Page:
In an instant, and through no effort on her part, the individual identity had spontaneously combusted.  She no longer saw herself as a body/mind, but rather as the Awareness or Consciousness in which this body/mind Katie was appearing.  She has remained with that peace and joy for more than 20 years, and shares her insights through books and by conducting workshops around the world.


Then I was drawn to re-read Eckart Tolle's book, The Power of Now (New World Library).  I read the book when it first came out about ten years ago, but it didn't mean much to me.  I did the usual underlining throughout, but I wasn't ready to hear what he was saying.


About three years ago, when I picked up the book again, I was open to receive his message.  In the Introduction, Tolle talks about a period in his life in his late 20s when he was suicidally depressed.  One day he woke up early in the morning and felt intense dread and lost all desire to continue living.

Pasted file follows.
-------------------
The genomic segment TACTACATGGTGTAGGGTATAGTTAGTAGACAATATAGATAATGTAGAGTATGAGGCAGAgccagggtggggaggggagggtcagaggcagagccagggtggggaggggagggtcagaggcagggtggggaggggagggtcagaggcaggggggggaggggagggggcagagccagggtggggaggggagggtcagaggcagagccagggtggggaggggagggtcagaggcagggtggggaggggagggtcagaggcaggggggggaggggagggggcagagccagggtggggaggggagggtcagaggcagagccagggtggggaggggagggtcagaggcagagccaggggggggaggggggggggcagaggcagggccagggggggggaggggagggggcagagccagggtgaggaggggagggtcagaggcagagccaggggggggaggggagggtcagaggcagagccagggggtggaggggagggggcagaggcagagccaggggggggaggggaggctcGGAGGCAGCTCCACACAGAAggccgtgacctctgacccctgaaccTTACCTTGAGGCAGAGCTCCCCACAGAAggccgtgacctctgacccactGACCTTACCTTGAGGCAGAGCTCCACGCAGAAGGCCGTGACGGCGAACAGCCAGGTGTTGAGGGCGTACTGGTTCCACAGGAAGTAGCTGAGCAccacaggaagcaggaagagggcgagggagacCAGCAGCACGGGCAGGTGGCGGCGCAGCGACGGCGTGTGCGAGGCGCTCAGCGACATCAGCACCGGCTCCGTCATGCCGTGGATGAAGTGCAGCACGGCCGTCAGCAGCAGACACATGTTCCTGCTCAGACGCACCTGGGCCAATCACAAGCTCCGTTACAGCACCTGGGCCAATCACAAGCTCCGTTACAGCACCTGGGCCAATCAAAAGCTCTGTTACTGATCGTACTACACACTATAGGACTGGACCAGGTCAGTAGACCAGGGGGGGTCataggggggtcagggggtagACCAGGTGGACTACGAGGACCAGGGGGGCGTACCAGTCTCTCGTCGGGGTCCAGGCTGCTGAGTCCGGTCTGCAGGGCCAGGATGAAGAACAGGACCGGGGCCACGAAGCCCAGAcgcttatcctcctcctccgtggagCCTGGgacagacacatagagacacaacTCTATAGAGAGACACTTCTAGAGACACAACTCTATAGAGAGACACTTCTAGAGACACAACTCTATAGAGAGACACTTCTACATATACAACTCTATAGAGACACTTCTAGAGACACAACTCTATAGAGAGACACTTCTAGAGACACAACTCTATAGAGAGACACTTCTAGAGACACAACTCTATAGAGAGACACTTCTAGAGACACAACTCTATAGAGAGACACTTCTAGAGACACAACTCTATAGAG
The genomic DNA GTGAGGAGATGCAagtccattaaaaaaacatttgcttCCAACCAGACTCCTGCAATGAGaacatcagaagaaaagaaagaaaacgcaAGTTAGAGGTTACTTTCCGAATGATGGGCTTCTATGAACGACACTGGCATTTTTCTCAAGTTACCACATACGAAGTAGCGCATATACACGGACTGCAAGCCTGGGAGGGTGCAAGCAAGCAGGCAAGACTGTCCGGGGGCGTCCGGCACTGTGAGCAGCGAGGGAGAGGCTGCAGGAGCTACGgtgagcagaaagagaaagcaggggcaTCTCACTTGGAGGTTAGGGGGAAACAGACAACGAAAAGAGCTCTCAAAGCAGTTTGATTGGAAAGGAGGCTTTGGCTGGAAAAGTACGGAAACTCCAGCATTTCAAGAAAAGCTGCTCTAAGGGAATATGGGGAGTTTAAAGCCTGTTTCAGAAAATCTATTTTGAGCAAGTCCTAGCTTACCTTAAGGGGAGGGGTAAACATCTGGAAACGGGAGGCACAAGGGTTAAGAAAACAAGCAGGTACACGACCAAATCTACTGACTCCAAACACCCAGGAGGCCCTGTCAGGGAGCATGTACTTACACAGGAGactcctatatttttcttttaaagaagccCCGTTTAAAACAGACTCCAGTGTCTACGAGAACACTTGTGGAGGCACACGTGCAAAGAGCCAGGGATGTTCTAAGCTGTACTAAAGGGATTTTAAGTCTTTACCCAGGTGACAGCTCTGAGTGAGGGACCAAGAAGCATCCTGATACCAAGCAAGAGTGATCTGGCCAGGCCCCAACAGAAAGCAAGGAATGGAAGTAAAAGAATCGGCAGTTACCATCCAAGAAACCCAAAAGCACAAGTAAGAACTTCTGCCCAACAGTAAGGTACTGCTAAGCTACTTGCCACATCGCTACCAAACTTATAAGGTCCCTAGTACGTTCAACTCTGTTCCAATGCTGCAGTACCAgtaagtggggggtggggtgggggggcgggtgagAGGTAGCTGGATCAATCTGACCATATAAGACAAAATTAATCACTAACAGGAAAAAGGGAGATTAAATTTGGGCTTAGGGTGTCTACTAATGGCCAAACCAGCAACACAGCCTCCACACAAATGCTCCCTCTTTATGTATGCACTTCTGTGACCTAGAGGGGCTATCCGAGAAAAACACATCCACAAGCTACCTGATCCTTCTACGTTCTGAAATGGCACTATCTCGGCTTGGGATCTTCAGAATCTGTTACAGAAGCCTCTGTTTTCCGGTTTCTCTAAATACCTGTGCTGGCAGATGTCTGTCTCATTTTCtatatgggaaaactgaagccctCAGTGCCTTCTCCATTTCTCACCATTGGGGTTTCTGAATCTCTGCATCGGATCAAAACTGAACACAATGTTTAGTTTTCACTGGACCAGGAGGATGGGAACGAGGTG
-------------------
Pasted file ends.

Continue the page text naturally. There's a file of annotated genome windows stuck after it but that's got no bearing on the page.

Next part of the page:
He experienced intense fear and then it passed.  He then found himself in a state of peace and bliss and the sense of personal identification had vanished.  As he describes it, "what was left then was my true nature as the ever present I AM:   consciousness in its pure state prior to identification with form."


Another spontaneous combustion of the personal identity!  And here again, the individual, having lost the sense of personal identity came to a realization that what he or she the Consciousness or Awareness  in which all objects are appearing.


This was my reaction:  This is so preposterous it has to be true.


Nobody could make up a story like this.  "I was just minding my own business (or suffering or whatever) and I woke up to the fact that what I am is not the personal body/mind -- but rather an impersonal, intangible, field of Awareness which is peace and joy."


This is so preposterous, I thought, that it has to be true.


What is even more startling is that Katie and Eckhart claim that they had no spiritual teachers and didn't read spiritual books.  It's not that they had been reading and studying about nonduality, Zen or eastern religious traditions.  There were no apparent reference points in their conditioning to explain this incredible, sudden shift in their perspective.


Who could make up a story like this?  And now I had read TWO of them.  Simply preposterous.